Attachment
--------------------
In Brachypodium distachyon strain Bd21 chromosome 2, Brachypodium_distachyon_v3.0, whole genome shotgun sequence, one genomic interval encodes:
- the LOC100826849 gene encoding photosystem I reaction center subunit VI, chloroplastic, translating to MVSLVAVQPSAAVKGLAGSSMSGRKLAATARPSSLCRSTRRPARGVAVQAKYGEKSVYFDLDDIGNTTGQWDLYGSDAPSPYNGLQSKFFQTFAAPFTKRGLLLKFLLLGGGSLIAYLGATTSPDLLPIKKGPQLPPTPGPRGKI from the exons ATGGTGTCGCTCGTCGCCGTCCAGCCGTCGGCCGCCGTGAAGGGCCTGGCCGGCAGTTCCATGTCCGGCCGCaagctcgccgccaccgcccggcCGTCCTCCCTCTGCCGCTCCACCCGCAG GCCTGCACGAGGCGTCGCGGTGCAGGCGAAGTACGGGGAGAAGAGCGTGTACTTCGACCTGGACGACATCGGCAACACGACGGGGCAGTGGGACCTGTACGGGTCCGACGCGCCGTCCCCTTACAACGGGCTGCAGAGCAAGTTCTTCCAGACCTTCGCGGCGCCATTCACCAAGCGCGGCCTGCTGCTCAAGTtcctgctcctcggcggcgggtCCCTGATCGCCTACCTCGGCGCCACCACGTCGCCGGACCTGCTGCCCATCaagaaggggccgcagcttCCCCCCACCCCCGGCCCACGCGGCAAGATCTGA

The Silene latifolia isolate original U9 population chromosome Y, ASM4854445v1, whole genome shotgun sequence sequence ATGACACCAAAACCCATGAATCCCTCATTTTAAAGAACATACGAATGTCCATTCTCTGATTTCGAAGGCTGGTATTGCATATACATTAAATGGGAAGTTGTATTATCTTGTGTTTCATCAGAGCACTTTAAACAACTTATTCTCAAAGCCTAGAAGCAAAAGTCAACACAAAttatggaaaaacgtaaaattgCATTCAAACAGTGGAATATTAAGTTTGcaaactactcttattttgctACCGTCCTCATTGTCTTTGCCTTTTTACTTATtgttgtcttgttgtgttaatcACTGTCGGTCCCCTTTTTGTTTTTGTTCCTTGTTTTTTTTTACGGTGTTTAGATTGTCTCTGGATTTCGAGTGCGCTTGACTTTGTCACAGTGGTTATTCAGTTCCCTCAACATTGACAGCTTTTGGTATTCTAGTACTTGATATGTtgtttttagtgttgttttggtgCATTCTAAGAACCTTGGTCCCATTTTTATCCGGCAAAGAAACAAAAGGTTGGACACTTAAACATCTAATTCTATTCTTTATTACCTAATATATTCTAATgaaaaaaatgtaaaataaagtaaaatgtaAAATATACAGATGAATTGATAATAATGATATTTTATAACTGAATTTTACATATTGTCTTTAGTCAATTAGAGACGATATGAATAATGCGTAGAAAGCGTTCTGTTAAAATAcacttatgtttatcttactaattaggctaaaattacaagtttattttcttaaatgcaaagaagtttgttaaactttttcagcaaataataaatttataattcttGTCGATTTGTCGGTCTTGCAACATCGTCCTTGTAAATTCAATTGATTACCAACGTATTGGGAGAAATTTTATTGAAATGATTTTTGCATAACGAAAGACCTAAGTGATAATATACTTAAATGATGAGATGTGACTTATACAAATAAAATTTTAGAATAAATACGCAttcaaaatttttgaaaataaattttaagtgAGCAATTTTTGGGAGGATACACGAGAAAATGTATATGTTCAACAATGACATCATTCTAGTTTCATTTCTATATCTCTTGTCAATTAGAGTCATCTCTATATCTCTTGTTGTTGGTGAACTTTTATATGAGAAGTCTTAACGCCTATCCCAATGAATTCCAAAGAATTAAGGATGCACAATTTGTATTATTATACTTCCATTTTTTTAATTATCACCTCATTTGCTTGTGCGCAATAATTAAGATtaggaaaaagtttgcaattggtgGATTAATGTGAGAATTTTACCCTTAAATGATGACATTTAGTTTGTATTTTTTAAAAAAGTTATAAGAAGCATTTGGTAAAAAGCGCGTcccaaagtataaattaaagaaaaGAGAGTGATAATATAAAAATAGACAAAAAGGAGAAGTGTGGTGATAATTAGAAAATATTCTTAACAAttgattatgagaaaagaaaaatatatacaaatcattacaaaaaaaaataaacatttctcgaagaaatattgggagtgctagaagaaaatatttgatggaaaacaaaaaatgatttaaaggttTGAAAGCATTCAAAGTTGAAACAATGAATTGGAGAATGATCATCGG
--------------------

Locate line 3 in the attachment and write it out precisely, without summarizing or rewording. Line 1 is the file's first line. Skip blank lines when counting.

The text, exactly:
The Silene latifolia isolate original U9 population chromosome Y, ASM4854445v1, whole genome shotgun sequence sequence ATGACACCAAAACCCATGAATCCCTCATTTTAAAGAACATACGAATGTCCATTCTCTGATTTCGAAGGCTGGTATTGCATATACATTAAATGGGAAGTTGTATTATCTTGTGTTTCATCAGAGCACTTTAAACAACTTATTCTCAAAGCCTAGAAGCAAAAGTCAACACAAAttatggaaaaacgtaaaattgCATTCAAACAGTGGAATATTAAGTTTGcaaactactcttattttgctACCGTCCTCATTGTCTTTGCCTTTTTACTTATtgttgtcttgttgtgttaatcACTGTCGGTCCCCTTTTTGTTTTTGTTCCTTGTTTTTTTTTACGGTGTTTAGATTGTCTCTGGATTTCGAGTGCGCTTGACTTTGTCACAGTGGTTATTCAGTTCCCTCAACATTGACAGCTTTTGGTATTCTAGTACTTGATATGTtgtttttagtgttgttttggtgCATTCTAAGAACCTTGGTCCCATTTTTATCCGGCAAAGAAACAAAAGGTTGGACACTTAAACATCTAATTCTATTCTTTATTACCTAATATATTCTAATgaaaaaaatgtaaaataaagtaaaatgtaAAATATACAGATGAATTGATAATAATGATATTTTATAACTGAATTTTACATATTGTCTTTAGTCAATTAGAGACGATATGAATAATGCGTAGAAAGCGTTCTGTTAAAATAcacttatgtttatcttactaattaggctaaaattacaagtttattttcttaaatgcaaagaagtttgttaaactttttcagcaaataataaatttataattcttGTCGATTTGTCGGTCTTGCAACATCGTCCTTGTAAATTCAATTGATTACCAACGTATTGGGAGAAATTTTATTGAAATGATTTTTGCATAACGAAAGACCTAAGTGATAATATACTTAAATGATGAGATGTGACTTATACAAATAAAATTTTAGAATAAATACGCAttcaaaatttttgaaaataaattttaagtgAGCAATTTTTGGGAGGATACACGAGAAAATGTATATGTTCAACAATGACATCATTCTAGTTTCATTTCTATATCTCTTGTCAATTAGAGTCATCTCTATATCTCTTGTTGTTGGTGAACTTTTATATGAGAAGTCTTAACGCCTATCCCAATGAATTCCAAAGAATTAAGGATGCACAATTTGTATTATTATACTTCCATTTTTTTAATTATCACCTCATTTGCTTGTGCGCAATAATTAAGATtaggaaaaagtttgcaattggtgGATTAATGTGAGAATTTTACCCTTAAATGATGACATTTAGTTTGTATTTTTTAAAAAAGTTATAAGAAGCATTTGGTAAAAAGCGCGTcccaaagtataaattaaagaaaaGAGAGTGATAATATAAAAATAGACAAAAAGGAGAAGTGTGGTGATAATTAGAAAATATTCTTAACAAttgattatgagaaaagaaaaatatatacaaatcattacaaaaaaaaataaacatttctcgaagaaatattgggagtgctagaagaaaatatttgatggaaaacaaaaaatgatttaaaggttTGAAAGCATTCAAAGTTGAAACAATGAATTGGAGAATGATCATCGG